The RBI’s dividend to the central government exceeded the 2023-24 budget estimate by 82 percent, likely on the back of huge foreign exchange gains
As expected, the Reserve Bank of India’s (RBI) dividend to the central government for 2022-23 is much larger than what the Union Budget for 2023-24 had penciled in.
On May 19, the RBI’s central board of directors approved the transfer of Rs 87,416 crore as dividend, nearly Rs 40,000 crore more than the Rs 48,000 crore the government had expected to get. The dividend is nearly three times the Rs 30,307 crore the RBI had transferred to the government for 2021-22.
Crucially, the sharp increase in the dividend has occurred despite the RBI’s board raising the central bank’s Contingency Risk Buffer (CRB) to 6.0 percent from 5.5 percent.
“The fact that the RBI has increased the Contingency Risk Buffer from 5.5 percent to 6 percent has probably led to the dividend remaining in the lower band of our expectations. Otherwise, it probably would have touched Rs 95,000 crore or even more,” said Madhavi Arora, lead economist at Emkay Global Financial Services.
Contingency Risk Buffer
The CRB is, in the words of the Bimal Jalan-led expert committee of 2019, “the country’s savings for a ‘rainy day'”.
The CRB comprises the RBI’s provisions to cover any potential risks – be it credit, operational, financial, or related to monetary stability.
The Jalan-led expert committee, in August 2019, had recommended that the RBI should maintain this buffer in the range of 5.5-6.5 percent of its balance sheet. Since then, the RBI’s board has always taken the lower bound, or 5.5 percent, as the level of its CRB, making the May 19 decision to increase it by 50 basis points to 6 percent a first.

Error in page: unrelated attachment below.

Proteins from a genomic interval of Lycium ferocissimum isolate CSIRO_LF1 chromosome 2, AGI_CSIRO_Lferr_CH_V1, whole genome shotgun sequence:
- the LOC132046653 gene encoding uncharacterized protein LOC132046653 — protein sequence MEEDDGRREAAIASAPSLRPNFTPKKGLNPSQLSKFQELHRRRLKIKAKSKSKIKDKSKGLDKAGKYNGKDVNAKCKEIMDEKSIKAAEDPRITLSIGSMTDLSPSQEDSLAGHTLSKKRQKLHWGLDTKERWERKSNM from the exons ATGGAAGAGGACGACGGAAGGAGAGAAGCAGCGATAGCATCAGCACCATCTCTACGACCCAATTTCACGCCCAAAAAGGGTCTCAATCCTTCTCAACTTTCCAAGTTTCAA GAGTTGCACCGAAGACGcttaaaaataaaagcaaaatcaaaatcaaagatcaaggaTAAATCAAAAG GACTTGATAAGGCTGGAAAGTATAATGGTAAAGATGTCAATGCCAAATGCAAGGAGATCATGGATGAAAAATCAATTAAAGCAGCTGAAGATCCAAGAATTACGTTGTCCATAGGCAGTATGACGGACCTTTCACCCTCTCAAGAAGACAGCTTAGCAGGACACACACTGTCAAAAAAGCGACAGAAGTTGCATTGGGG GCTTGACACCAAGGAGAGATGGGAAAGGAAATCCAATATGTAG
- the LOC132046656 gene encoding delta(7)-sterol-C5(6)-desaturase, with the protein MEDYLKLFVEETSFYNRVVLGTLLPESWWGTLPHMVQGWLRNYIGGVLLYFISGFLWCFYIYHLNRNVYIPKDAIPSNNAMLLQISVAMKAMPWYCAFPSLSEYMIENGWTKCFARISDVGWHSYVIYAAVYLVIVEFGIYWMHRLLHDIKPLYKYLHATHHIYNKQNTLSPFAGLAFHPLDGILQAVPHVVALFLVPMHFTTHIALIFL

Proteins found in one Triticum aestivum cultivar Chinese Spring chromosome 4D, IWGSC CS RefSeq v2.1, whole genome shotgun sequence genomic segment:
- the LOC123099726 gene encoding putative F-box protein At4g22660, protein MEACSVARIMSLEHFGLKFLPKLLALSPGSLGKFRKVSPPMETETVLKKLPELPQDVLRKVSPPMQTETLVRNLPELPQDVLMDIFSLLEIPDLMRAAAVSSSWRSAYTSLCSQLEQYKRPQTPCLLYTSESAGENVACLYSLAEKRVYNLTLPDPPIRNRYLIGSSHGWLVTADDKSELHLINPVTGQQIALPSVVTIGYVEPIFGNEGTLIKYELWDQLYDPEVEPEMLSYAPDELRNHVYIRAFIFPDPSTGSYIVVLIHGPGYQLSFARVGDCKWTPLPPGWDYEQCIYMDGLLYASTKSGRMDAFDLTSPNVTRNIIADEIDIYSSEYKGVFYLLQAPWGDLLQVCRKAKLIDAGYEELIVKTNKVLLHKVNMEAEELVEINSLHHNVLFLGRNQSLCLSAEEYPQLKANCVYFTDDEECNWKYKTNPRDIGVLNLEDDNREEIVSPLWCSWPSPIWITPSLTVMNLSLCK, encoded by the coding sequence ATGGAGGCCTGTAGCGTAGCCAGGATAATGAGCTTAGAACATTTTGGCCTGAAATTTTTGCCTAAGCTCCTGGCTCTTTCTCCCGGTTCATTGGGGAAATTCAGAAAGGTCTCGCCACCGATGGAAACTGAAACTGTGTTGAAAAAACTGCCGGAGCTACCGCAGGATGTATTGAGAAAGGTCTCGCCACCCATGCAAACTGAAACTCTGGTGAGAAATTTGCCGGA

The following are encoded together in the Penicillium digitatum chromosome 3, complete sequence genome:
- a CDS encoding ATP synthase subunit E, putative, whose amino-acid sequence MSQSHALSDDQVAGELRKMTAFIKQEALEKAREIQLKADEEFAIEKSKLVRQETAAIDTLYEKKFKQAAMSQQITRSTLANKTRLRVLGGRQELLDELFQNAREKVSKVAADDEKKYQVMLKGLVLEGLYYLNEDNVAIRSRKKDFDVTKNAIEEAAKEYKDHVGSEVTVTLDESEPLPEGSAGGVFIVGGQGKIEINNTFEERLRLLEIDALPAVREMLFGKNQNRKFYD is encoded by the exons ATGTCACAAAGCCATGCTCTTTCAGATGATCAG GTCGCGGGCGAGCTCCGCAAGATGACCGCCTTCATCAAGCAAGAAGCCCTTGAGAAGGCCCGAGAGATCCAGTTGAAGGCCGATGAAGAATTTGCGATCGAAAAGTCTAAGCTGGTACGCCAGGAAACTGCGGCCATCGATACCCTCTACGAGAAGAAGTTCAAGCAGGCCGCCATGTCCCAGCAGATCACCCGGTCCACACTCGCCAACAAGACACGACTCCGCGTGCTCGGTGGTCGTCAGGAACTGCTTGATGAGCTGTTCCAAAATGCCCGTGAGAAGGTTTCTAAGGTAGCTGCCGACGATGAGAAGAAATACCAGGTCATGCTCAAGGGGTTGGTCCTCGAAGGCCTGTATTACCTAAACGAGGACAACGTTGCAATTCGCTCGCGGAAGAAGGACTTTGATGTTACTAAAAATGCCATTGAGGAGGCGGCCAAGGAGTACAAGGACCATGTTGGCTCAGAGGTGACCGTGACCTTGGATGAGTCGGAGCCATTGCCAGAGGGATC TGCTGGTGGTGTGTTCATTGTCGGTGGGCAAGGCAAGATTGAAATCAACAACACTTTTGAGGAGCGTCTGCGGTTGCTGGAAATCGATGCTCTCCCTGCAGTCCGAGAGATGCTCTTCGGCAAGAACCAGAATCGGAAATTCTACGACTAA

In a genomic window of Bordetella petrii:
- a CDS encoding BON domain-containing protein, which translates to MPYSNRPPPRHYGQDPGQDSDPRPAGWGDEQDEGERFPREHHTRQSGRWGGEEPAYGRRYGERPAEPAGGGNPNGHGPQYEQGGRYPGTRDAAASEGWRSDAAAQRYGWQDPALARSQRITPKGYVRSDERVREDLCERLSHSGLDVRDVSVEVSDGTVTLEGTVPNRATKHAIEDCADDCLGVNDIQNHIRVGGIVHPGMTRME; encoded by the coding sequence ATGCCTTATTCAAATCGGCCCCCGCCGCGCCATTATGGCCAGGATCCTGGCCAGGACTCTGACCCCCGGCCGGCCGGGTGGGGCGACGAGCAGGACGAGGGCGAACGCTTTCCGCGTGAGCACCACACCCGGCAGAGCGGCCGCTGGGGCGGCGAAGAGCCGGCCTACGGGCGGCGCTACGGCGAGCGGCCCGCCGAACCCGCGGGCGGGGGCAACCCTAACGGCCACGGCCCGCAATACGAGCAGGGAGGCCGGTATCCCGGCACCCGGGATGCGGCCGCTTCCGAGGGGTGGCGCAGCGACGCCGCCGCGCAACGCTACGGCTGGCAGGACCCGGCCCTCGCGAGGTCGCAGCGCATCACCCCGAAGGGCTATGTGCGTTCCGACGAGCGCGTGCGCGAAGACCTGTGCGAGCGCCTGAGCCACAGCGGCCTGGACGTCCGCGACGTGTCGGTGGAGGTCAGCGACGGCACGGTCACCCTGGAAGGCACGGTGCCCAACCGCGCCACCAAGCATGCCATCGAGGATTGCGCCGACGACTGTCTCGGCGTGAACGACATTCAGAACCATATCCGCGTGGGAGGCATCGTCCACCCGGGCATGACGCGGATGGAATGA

One basis point is one-hundredth of a percentage point.
However, the Jalan committee had noted that the “desired” level of the RBI’s ‘Available Realised Equity’ “would be required to lie within the range of ‘requirement’ of 5.5 to 6.5 percent”.
“The RBI was working with minimum capital so far. And it looks like they felt the excess income was large enough to both provide a higher dividend and to boost the equity position,” said Abhishek Upadhyay, senior vice president and economist at ICICI Securities Primary Dealership.
According to Upadhyay, the RBI may have wished to increase the CRB given that a number of central banks around the world are working with negative equity positions, with losses on their bond and portfolios piling up.
However, this is not the case with the RBI, as the headwinds it faces are not as severe as they are for other central banks. As such, the increase in the CRB is likely a precautionary move to preserve credibility, Upadhyay added.
“Also, it may be that when the scope for a large dividend will likely be less next year due to expansion of the RBI’s balance sheet, maybe they can then opportunistically reduce this buffer as well to smooth out the volatility in dividend pay-out, particularly if risks to the capital position don’t materialise,” Upadhyay said.
The RBI’s balance sheet expanded by a mere 2 percent in 2022-23, according to economists’ estimates.
Boost to government
Clearly, the extra Rs 40,000 crore or so – amounting to 0.13 percent of GDP – from the RBI will be of help to the central government.
“However, it may be too early to say with certainty that 2023-24 fiscal deficit will undershoot the 5.9 percent of GDP target,” said Gaura Sen Gupta, India economist at IDFC First Bank.
“This is because the sharp reduction in inflation, in particular WPI (Wholesale Price Index) inflation, implies that 2023-24 nominal GDP growth could be lesser than what is assumed in the Union Budget of 10.9 percent. Our model indicates than nominal GDP growth could be around 9 percent. This implies that tax collection growth could be lower than what is assumed in BE (budget estimates). There is also the risk that disinvestment proceeds could undershoot BE,” Sen Gupta added.
The budget estimates that the Centre’s gross tax collections will rise 10.4 percent from 2022-23 to Rs 33.61 lakh crore in 2023-24. Meanwhile, proceeds from disinvestments have been pegged at Rs 51,000 crore.